CRITICAL MASS: As of 5/9/20: Rotten Tomatoes: No score yet, Metacritic: No score yet
COMPARISON SHOPPING: Memphis Belle
FINAL RATING: 3/10
NEXT:
Jinn (2018)

Divide and Conquer: The Story of Roger Ailes


Roger Ailes, kingmaker.

(2018) Documentary (Magnolia)  Glenn Beck, Austin Pendleton, Sarah Ellison, Alisyn Camerota, Warren Cooper, Linda Newman, Karyn Kesler, Kenneth Johnson, Felycia Sugarman, John Cook, Stephen Rosenfield, Kellie Boyle, Glenn Meehan, E. Jean Carroll, Terry Anzer, David Shuster, Joe Muto, Lydia Corona, Bo Dietl, Richard Shea, Marsha Callahan, Tamara Holder.  Directed by Alexis Bloom

There is no doubt that Roger Ailes is a polarizing figure. Among conservatives, he’s a genius and kingmaker who was responsible for the elections of Richard M. Nixon, Ronald Reagan, George H.W. Bush and Donald Trump. He is also the creator of Fox News, the virtual house network of the GOP. For liberals, he is the devil incarnate, a man who learned his trade from Nazi propagandist Leni Riefenstahl and whose “fair and balanced” tagline for his network was of the utmost irony.

So depending on which side of the political spectrum you fall on, you are going to look at this either as a hatchet job or as a call to arms. It’s very difficult to review a biographical documentary about someone like Ailes without your own politics getting in the way. I will be as honest as I can be; I have no love for Ailes and his legacy, but then again, neither does the director – as she makes abundantly clear.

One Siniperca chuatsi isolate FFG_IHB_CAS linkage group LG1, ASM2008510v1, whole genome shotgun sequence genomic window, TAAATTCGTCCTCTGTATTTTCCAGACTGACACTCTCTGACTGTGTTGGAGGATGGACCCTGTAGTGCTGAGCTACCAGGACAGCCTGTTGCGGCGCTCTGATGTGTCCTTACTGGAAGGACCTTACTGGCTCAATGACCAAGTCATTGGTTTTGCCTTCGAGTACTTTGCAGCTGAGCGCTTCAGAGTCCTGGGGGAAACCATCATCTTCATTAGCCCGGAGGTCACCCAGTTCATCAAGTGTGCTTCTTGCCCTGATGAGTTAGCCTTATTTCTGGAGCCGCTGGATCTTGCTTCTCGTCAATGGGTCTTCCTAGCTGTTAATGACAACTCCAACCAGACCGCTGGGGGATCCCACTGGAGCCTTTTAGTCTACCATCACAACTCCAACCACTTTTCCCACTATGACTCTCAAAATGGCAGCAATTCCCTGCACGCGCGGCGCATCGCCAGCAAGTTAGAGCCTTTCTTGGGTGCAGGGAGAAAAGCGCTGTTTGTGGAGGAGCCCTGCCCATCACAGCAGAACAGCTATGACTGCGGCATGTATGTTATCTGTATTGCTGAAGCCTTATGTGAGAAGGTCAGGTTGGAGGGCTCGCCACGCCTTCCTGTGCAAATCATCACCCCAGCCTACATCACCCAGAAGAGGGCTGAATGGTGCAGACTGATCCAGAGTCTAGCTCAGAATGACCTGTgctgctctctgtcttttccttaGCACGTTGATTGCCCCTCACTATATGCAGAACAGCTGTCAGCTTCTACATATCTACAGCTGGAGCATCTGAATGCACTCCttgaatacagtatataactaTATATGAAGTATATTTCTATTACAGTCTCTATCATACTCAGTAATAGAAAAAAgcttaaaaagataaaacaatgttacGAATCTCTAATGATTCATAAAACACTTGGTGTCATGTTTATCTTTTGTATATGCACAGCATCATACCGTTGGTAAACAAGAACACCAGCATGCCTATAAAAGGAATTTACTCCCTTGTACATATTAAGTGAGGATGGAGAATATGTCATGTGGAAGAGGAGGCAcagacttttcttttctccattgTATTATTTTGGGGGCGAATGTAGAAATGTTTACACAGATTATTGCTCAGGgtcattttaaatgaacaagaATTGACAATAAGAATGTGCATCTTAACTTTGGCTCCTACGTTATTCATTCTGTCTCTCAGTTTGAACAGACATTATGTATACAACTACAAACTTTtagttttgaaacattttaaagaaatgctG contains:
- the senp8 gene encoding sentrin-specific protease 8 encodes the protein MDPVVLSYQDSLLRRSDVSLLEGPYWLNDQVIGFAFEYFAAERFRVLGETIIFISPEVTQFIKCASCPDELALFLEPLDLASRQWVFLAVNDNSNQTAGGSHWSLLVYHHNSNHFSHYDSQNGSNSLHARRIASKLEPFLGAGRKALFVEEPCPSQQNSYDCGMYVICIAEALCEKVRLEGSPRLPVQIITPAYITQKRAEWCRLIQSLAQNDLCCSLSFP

Much of the film revolves around the sexual harassment scandal that would eventually bring one of the most powerful men in America down. Although we don’t hear from former Fox News anchor Gretchen Carlson who initiated the suit, we do hear from Fox News personalities Glenn Beck, Alisyn Camerota and David Shuster. We also hear from women who have accused Ailes of sexual coercion, going all the way back to his days as a producer on the Mike Douglas Show which at the time was the only talk show on daytime television.

Even the soundtrack, which sounds appropriate for a thriller, makes no bones about where Bloom’s sympathies lie. While she does a pretty good job of summarizing the man’s career, there is no attempt to talk to people who loved Ailes – and there were many. Although Beck was willing to go on camera and discuss some of the darker sides of Ailes’ nature, no other big Fox News personality did, nor any members of Ailes’ family. We therefore get a fairly one-sided presentation of the man.

Ailes passed away in 2017 before this documentary came out; a hemophiliac, a fall in his home caused him to bleed to death. By that time, however, he had been rendered persona non grata at the network he created. That he survived only a year after his fall from grace is not surprising.

I get the need to vilify the man; his lack of regard for the truth and for facts in favor of building a narrative that fits the conservative point of view is disturbing, and we are living with the fruits of that poisonous tree. Ailes took his cues from Adolph Hitler and P.T Barnum, telling the big lie to appeal to man’s baser nature, and changed the world. Love him or hate him, you cannot deny that he is very much responsible for the world we live in even now, three years after he’s gone. That, at least, is a legacy.

REASONS TO SEE: A chilling look at the manipulation of the electorate. A mixture of admiration and horror.
REASONS TO AVOID: Extremely one-sided.
FAMILY VALUES: There is some brief profanity.
TRIVIAL PURSUIT: Actor/director Austin Pendleton and Ailes attended grade school together.
BEYOND THE THEATER: Amazon, AppleTV, Fandango Now, FlixFling, Google Play, Hulu, Microsoft, Redbox, Vudu, YouTube
CRITICAL MASS: As of 5/9/20: Rotten Tomatoes: 90% positive reviews: Metacritic: 71/100.
COMPARISON SHOPPING: Bombshell
FINAL RATING: 7/10
NEXT:
Lancaster Skies